Prevention experts in County Durham have been unable to hold training sessions since March due to the COVID-19 outbreak.
But leaders have insisted it is everyone’s responsibility to raise awareness of exploitation where they think it might be happening.
“Safeguarding is everyone’s business,” said Lucy Hovvels, cabinet member for adult and health services at Durham County Council.
“I think, in terms of us not being able to mix with people as we would do normally due to coronavirus, that it is more important than ever to be aware of the signs
“We all need to be aware of the signs and that any concerns we have are shared.”
Hovvels was speaking at a meeting of the council’s ruling cabinet, which was held by videolink and broadcast via YouTube.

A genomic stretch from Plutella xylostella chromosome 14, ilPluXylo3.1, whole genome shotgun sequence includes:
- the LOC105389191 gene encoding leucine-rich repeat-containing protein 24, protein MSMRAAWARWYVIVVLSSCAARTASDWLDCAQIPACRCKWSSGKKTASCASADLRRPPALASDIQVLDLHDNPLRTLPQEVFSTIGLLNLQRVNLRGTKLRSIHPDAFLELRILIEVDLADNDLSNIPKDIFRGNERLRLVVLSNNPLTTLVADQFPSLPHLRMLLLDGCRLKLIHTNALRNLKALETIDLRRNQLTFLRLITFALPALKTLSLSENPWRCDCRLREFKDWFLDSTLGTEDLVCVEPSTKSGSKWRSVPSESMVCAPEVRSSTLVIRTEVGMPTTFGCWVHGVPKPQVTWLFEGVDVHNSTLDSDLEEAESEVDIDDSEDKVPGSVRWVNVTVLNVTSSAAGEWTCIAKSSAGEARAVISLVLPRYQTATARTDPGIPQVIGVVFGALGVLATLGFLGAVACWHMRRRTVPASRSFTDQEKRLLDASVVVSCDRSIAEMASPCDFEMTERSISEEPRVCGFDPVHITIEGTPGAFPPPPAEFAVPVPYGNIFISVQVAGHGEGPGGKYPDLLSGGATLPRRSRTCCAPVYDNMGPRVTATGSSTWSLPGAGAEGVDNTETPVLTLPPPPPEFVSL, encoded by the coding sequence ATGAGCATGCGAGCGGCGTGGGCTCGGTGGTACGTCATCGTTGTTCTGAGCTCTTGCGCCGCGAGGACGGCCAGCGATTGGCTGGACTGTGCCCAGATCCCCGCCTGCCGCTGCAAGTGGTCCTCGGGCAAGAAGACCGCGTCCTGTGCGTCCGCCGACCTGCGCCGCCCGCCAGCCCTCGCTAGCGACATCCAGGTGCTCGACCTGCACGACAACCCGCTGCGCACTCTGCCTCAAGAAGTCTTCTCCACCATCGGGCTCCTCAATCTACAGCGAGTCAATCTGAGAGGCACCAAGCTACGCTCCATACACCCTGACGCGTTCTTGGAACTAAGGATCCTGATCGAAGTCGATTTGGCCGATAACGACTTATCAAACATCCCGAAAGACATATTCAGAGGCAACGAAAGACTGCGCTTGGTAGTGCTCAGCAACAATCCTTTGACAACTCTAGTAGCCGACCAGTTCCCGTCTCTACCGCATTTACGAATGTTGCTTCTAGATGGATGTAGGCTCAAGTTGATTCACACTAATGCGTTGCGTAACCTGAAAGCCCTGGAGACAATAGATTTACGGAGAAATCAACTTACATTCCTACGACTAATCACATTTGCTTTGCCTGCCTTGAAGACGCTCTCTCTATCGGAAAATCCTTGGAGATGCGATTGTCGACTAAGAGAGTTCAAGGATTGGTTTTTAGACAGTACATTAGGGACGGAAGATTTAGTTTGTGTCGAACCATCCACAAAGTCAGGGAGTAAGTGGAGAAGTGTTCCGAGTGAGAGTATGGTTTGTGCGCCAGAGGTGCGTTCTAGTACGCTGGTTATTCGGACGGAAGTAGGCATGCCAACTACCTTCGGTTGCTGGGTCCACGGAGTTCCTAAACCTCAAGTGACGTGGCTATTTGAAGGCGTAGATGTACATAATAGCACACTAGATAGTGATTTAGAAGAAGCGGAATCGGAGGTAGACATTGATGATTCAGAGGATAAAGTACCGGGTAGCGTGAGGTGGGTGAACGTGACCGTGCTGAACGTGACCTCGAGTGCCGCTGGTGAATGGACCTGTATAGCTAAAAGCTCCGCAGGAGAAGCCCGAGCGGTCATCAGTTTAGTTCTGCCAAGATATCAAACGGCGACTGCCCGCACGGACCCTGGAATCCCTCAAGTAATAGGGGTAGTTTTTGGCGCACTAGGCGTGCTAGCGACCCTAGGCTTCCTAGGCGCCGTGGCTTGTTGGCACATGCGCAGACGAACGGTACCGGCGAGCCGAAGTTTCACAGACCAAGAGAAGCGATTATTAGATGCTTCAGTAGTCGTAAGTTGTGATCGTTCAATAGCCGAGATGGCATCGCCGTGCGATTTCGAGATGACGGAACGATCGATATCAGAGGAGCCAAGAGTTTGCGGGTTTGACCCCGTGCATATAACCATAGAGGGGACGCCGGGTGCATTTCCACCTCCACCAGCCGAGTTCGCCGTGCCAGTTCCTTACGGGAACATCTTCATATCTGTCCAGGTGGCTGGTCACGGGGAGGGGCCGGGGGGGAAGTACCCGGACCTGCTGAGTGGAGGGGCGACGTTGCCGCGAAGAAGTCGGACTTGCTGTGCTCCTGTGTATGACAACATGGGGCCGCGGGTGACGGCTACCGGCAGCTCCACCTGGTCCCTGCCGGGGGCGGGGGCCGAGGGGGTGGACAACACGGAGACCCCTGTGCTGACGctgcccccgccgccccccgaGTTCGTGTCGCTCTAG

According to a report for the panel by the Durham Safeguarding Children Partnership, despite the cancellation of training for organisation early in lockdown, new sessions compliant with COVID regulations have been developed and many of its partners are now returning to ‘some degree of business as usual’.
According to findings presented to cabinet, 2019/20 saw 444 children subject to child protection plans, equivalent to 50 per every child aged up to 18 in County Durham.
Of these, the most common reason for the measure being put in place was neglect, which accounted for 77.5 per cent of all those applied to children up to five years old.
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